Hiking in the Hills of Taita

 

Part 1 of 2

An ancient massif of endemic plants and animals

Published: Saturday magazine, Nation newspaper 13 January 2018

Above: Taita apalis – criticaly endangered – fewer than 200 survive today in fragmented forests of the Taita Hills in an area of five square kilometers (copyright Luca Borghesio)

The mist swirls and whirls, white and dense, hiding and revealing the valleys and peaks of the hills. We’re on a climb to reach the top of the ancient bare rock that tops the forest of Yale in the Taita Hills.

Indigenous plant of the mountains - Lobelia gibberoa on Yale hilltop that is part of Taita Hills. Copyright Rupi Mangat
Indigenous plant of the mountains – Lobelia gibberoa on Yale hilltop that is part of Taita Hills. Copyright Rupi Mangat

Continue reading “Hiking in the Hills of Taita”

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A ‘Selfie’ with Wildlife

Above: Cruel taste – a sloth dressed in pink bow with a tourist. Wath the horrendous clip below on how the sloths are captured and put in sacks to be sold in the tourist trade

Published in The East African Nation media December 16, 2017

There’s a right way and the wrong way of doing it…as the recent case of two tourists trampled to death trying to get too close to an elephant … all for a ‘selfie’.

Selfies with wild animals have proliferated over the last two years on social platforms like Instagram, Facebook and Twitter driving the suffering and exploitation for some of the world’s most iconic animals across the world, reads a new report titled Wildlife Selfies launched in Nairobi by the World Animal Protection whose loge reads – Protect animals globally.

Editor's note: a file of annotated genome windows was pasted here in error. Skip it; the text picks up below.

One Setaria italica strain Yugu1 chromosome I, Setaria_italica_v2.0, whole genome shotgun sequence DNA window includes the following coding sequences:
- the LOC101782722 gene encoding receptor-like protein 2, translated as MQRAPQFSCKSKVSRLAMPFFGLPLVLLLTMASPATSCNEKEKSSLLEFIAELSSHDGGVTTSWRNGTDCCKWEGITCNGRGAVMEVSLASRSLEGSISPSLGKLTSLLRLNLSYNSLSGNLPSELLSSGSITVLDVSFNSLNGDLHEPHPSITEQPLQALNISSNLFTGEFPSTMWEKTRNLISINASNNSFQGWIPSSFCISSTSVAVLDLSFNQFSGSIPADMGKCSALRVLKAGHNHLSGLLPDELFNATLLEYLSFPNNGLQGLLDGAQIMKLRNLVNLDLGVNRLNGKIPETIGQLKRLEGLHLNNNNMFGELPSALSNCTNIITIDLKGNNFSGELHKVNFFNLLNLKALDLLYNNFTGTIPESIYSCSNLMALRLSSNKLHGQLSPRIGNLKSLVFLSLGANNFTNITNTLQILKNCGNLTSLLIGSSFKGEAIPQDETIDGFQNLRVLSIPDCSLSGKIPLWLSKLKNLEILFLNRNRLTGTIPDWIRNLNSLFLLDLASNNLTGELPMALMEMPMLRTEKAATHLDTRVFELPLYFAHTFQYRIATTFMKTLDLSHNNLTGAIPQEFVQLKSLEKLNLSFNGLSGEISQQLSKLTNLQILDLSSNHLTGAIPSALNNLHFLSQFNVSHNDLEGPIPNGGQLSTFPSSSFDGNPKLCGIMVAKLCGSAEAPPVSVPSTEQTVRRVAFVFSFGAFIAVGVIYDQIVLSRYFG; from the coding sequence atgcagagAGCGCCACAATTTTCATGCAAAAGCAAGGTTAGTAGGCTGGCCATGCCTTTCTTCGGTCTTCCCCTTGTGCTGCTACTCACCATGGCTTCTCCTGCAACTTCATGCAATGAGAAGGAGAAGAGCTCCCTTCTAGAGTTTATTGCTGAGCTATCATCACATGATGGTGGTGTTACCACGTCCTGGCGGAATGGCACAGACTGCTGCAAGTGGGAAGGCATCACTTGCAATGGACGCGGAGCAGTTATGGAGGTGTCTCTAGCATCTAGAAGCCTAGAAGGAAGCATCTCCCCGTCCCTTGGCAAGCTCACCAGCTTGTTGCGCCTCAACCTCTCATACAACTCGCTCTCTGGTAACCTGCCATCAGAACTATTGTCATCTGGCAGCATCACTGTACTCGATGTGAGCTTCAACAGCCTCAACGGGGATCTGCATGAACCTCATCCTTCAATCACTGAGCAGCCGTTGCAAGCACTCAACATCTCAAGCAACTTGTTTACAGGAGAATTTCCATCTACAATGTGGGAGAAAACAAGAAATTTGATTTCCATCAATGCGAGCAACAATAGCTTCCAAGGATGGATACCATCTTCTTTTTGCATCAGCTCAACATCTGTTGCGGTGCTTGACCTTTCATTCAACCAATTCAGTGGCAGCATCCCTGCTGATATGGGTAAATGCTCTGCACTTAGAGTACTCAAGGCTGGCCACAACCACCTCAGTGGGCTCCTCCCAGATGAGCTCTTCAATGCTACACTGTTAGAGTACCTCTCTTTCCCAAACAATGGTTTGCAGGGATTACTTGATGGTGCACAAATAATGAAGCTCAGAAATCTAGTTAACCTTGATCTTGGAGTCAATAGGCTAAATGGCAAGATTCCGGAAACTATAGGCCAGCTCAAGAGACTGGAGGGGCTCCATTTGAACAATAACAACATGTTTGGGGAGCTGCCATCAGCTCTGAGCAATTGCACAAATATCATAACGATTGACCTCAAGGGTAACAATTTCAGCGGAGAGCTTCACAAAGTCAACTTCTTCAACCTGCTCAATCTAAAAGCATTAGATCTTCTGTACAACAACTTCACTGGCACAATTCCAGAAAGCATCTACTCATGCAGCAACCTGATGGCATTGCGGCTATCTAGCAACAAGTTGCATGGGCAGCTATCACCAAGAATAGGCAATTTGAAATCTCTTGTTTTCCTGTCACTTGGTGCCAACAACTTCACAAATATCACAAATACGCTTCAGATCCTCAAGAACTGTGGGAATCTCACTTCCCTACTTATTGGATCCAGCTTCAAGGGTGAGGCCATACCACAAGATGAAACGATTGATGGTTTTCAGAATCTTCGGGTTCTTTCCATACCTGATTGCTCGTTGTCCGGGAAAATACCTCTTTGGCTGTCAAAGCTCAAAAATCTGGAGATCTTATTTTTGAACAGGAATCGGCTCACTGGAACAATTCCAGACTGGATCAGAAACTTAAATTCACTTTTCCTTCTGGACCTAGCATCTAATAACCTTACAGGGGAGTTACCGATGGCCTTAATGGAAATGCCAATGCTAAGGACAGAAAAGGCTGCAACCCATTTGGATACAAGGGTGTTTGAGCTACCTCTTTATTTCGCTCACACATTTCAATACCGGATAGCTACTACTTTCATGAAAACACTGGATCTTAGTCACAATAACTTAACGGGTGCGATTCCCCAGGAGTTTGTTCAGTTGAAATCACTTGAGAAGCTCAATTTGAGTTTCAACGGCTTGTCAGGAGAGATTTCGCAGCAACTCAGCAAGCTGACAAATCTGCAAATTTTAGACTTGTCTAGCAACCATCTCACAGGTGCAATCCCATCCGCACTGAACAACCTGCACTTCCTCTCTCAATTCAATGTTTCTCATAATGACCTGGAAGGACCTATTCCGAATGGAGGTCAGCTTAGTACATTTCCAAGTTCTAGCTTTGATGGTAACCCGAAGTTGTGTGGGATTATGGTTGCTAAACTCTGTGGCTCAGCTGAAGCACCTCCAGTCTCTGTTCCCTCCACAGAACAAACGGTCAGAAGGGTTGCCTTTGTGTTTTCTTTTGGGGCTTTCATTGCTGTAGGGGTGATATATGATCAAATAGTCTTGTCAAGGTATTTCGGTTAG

wildlife selfie 1 (522x380)
There’s a right way and the wrong way of doing it

Continue reading “A ‘Selfie’ with Wildlife”

Life at Lodwar

Twixt the desert and the lake

Above Lake Turkana from Eliye Springs Resort – Copyright Rupi Mangat

Publshed Saturday magazine Nation newspaper 6 January 2018

Lake Turkana from Eliye Springs Copyright Rupi Mangat
Lake Turkana from Eliye Springs Copyright Rupi Mangat

I’m in haven floating on the warm waters of the Jade Sea coined by Teleki. It’s the world’s largest permanent lake in the desert and the world’s largest alkaline body officially known as Lake Turkana on the northern reaches of Kenya’s once the ferocious Northern Frontier District.  It’s now a World Heritage Site.

Continue reading “Life at Lodwar”

Landscapes of Lolldaiga

Part 2 of 2

Published Saturday magazine, Nation newspaper 30 December 2017

Above: Desert warthog
Copyright De Jong & Butynski 

Learning more about lesser-known wildlife

There’s more than the Desert Warthog that we’re learning about in Lolldaiga and why it’s important to know all that makes for Kenya’s biodiversity.

“To be able to protect biodiversity,” states Yvonne de Jong of Lolldaiga Hills Research Programme “you need to know which taxa are where.” Continue reading “Landscapes of Lolldaiga”

Landscapes of Lolldaiga

Above: Bright’s gazellle
Copyright: De Jong & Butynski 

Lolldaiga Hills Landscape Copyright Rupi Mangat
Lolldaiga Hills Landscape Copyright Rupi Mangat

Part 1 of 2

Pubished Saturday magazine, Nation newspaper 23 December 2017

An enticing kladeiscope of rugged hills, valleys, plateaus and plains

Mount Kenya from Lolldaiga Hills Copyright Rupi Mangat
Mount Kenya from Lolldaiga Hills Copyright Rupi Mangat

Standing on one of the many hills of Lolldaiga in east Laikipia, the view is unbelievable. In the 360-degree of my eye as l swivel around slowly on the windswept pinnacle, there’s the peaks of Mount Kenya to the south, followed by Mukogodo Forest and the iconic loaf-shaped Ololokwe in arid Samburu pointing north, and looking west over the ancient pre-Cambrian bare-faced hills of Lolldaiga, I catch glimpses of the Aberdares. Continue reading “Landscapes of Lolldaiga”